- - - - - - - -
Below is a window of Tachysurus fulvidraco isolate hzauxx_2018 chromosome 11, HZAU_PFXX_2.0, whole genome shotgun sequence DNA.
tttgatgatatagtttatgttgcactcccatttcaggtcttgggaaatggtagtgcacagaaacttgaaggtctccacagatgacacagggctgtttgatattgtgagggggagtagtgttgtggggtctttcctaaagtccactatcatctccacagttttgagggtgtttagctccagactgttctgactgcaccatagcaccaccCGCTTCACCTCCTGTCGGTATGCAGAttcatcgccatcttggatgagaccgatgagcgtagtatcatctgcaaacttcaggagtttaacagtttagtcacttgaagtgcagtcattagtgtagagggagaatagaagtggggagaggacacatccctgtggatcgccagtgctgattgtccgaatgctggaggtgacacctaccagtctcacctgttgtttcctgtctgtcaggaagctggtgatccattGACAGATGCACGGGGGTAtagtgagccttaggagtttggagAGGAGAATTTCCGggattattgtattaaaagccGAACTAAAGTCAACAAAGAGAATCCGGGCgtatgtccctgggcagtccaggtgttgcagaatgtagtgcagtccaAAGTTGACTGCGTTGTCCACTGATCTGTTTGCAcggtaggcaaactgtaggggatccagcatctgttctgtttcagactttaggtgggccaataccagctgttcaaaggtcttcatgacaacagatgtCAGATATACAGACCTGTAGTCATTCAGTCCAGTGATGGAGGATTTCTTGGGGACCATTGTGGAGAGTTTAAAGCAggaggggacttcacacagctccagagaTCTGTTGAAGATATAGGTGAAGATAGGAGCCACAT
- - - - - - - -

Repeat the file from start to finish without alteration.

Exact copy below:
Below is a window of Tachysurus fulvidraco isolate hzauxx_2018 chromosome 11, HZAU_PFXX_2.0, whole genome shotgun sequence DNA.
tttgatgatatagtttatgttgcactcccatttcaggtcttgggaaatggtagtgcacagaaacttgaaggtctccacagatgacacagggctgtttgatattgtgagggggagtagtgttgtggggtctttcctaaagtccactatcatctccacagttttgagggtgtttagctccagactgttctgactgcaccatagcaccaccCGCTTCACCTCCTGTCGGTATGCAGAttcatcgccatcttggatgagaccgatgagcgtagtatcatctgcaaacttcaggagtttaacagtttagtcacttgaagtgcagtcattagtgtagagggagaatagaagtggggagaggacacatccctgtggatcgccagtgctgattgtccgaatgctggaggtgacacctaccagtctcacctgttgtttcctgtctgtcaggaagctggtgatccattGACAGATGCACGGGGGTAtagtgagccttaggagtttggagAGGAGAATTTCCGggattattgtattaaaagccGAACTAAAGTCAACAAAGAGAATCCGGGCgtatgtccctgggcagtccaggtgttgcagaatgtagtgcagtccaAAGTTGACTGCGTTGTCCACTGATCTGTTTGCAcggtaggcaaactgtaggggatccagcatctgttctgtttcagactttaggtgggccaataccagctgttcaaaggtcttcatgacaacagatgtCAGATATACAGACCTGTAGTCATTCAGTCCAGTGATGGAGGATTTCTTGGGGACCATTGTGGAGAGTTTAAAGCAggaggggacttcacacagctccagagaTCTGTTGAAGATATAGGTGAAGATAGGAGCCACAT